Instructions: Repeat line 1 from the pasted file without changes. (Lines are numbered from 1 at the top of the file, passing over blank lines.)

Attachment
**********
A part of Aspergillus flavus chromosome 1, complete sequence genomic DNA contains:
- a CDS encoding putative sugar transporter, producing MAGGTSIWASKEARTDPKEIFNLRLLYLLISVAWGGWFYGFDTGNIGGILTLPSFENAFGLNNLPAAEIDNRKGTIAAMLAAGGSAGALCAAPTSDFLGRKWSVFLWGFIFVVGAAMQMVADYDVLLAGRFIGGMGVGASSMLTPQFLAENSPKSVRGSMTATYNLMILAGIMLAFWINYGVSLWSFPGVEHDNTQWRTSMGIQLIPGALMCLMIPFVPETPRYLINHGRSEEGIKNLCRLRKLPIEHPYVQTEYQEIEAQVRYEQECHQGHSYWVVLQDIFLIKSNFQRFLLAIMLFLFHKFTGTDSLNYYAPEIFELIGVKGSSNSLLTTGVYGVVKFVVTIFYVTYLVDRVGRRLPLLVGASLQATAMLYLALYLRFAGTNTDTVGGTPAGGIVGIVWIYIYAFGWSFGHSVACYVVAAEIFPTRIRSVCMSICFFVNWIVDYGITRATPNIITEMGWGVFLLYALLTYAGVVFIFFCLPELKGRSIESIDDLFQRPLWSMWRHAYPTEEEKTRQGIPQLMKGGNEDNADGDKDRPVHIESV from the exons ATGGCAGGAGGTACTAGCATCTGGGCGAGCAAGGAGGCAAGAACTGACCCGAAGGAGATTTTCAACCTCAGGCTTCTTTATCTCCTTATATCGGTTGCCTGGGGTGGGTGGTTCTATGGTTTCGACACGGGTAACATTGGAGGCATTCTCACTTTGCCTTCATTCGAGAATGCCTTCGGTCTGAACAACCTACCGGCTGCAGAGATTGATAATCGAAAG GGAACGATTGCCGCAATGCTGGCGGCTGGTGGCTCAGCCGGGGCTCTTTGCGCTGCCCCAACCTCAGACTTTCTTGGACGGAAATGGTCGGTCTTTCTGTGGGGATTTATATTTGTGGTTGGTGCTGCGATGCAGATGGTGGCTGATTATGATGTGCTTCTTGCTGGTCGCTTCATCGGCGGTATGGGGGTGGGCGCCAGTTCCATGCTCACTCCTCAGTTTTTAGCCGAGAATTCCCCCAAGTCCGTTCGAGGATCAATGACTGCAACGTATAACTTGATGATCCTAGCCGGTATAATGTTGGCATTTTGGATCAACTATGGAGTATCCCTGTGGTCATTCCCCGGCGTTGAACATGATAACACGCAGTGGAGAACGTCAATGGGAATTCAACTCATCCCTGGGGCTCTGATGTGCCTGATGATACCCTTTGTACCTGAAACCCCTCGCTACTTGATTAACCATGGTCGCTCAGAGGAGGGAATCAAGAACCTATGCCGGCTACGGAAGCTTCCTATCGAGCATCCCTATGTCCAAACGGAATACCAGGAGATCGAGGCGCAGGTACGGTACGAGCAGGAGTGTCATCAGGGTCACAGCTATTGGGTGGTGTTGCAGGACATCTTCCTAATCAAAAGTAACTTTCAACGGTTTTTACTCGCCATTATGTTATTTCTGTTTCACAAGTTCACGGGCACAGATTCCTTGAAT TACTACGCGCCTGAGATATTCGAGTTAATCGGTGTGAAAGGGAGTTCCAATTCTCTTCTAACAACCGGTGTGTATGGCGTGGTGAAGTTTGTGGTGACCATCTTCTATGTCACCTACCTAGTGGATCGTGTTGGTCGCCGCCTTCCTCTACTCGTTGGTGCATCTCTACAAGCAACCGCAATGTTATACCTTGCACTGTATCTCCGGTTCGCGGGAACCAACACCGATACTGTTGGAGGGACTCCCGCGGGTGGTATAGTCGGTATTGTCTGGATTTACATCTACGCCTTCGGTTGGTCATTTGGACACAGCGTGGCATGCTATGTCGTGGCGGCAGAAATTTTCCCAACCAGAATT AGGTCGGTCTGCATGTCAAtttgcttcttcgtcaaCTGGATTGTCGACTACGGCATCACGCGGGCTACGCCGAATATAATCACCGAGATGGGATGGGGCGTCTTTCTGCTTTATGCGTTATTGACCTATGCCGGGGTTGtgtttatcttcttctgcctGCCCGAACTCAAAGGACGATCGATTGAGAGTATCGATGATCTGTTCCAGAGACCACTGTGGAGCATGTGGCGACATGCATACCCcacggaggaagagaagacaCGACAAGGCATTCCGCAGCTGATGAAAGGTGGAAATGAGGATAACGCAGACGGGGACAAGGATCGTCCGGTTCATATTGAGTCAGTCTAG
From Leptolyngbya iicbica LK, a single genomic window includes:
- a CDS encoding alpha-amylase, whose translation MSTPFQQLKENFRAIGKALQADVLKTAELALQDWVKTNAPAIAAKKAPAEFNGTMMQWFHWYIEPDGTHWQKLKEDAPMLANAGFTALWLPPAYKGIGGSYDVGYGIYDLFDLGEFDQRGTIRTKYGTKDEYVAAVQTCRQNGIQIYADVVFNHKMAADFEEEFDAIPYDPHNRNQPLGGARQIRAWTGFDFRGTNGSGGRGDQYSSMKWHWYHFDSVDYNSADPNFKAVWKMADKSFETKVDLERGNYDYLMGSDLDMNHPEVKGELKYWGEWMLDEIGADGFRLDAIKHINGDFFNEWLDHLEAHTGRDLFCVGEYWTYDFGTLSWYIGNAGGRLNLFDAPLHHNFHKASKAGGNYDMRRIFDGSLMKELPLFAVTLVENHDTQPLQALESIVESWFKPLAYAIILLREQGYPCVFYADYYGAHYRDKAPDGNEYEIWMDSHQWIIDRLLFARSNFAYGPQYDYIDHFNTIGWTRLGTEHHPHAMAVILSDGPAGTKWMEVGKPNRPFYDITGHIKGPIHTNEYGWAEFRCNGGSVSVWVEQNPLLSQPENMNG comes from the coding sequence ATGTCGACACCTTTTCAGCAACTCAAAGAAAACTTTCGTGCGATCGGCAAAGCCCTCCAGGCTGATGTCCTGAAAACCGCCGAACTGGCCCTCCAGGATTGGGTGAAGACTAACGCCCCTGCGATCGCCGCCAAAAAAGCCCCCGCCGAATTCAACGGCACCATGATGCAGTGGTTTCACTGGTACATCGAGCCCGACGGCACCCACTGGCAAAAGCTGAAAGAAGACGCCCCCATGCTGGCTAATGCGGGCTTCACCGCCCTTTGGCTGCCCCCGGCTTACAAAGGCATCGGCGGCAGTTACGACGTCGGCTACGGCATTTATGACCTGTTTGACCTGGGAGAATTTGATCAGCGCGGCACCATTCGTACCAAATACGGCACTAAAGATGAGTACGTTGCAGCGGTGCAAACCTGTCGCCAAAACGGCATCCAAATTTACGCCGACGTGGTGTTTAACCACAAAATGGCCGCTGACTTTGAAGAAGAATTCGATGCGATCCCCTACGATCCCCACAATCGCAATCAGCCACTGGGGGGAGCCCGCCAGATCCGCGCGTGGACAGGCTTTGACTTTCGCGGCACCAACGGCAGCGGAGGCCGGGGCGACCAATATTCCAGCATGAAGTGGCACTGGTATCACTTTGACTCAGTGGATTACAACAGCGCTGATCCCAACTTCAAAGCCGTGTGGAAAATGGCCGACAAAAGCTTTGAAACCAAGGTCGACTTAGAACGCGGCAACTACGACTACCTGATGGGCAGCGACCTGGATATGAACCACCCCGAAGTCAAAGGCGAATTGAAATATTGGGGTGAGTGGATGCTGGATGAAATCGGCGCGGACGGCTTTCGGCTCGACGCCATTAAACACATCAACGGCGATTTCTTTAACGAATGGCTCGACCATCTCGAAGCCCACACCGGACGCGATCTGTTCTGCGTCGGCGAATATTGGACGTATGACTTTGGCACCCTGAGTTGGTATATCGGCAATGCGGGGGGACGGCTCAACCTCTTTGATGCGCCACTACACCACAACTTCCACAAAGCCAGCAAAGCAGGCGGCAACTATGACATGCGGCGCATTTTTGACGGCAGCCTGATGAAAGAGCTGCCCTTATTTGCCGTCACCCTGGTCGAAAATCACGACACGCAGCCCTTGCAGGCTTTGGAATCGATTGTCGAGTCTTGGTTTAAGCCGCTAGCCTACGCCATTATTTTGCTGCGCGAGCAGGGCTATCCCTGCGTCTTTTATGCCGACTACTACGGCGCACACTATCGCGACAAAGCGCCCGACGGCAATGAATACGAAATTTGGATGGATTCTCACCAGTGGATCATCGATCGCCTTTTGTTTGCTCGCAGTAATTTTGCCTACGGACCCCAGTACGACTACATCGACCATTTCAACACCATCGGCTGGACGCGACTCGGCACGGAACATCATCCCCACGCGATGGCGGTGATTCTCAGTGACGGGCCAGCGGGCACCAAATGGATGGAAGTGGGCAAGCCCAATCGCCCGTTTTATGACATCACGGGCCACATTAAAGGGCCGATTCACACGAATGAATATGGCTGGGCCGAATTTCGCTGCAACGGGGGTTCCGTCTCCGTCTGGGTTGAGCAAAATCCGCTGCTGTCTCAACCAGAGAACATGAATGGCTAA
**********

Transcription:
A part of Aspergillus flavus chromosome 1, complete sequence genomic DNA contains: